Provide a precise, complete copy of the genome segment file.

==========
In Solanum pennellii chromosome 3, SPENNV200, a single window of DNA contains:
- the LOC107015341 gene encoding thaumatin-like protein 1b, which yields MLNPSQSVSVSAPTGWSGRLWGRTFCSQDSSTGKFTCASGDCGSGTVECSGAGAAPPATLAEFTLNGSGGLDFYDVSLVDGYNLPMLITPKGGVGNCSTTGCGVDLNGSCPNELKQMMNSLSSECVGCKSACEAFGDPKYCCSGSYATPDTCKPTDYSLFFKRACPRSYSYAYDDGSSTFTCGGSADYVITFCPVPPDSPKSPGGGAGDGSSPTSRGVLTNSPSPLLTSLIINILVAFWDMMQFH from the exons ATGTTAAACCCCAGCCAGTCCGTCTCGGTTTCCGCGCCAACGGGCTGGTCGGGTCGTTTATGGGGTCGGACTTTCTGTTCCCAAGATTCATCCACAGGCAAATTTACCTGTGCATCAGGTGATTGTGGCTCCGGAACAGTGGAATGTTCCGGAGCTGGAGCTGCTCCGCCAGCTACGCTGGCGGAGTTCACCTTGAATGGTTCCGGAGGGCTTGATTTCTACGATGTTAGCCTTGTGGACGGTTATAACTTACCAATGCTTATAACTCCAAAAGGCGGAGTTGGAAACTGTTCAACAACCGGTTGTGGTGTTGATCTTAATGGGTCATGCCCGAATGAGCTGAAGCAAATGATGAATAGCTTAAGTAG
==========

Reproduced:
In Solanum pennellii chromosome 3, SPENNV200, a single window of DNA contains:
- the LOC107015341 gene encoding thaumatin-like protein 1b, which yields MLNPSQSVSVSAPTGWSGRLWGRTFCSQDSSTGKFTCASGDCGSGTVECSGAGAAPPATLAEFTLNGSGGLDFYDVSLVDGYNLPMLITPKGGVGNCSTTGCGVDLNGSCPNELKQMMNSLSSECVGCKSACEAFGDPKYCCSGSYATPDTCKPTDYSLFFKRACPRSYSYAYDDGSSTFTCGGSADYVITFCPVPPDSPKSPGGGAGDGSSPTSRGVLTNSPSPLLTSLIINILVAFWDMMQFH from the exons ATGTTAAACCCCAGCCAGTCCGTCTCGGTTTCCGCGCCAACGGGCTGGTCGGGTCGTTTATGGGGTCGGACTTTCTGTTCCCAAGATTCATCCACAGGCAAATTTACCTGTGCATCAGGTGATTGTGGCTCCGGAACAGTGGAATGTTCCGGAGCTGGAGCTGCTCCGCCAGCTACGCTGGCGGAGTTCACCTTGAATGGTTCCGGAGGGCTTGATTTCTACGATGTTAGCCTTGTGGACGGTTATAACTTACCAATGCTTATAACTCCAAAAGGCGGAGTTGGAAACTGTTCAACAACCGGTTGTGGTGTTGATCTTAATGGGTCATGCCCGAATGAGCTGAAGCAAATGATGAATAGCTTAAGTAG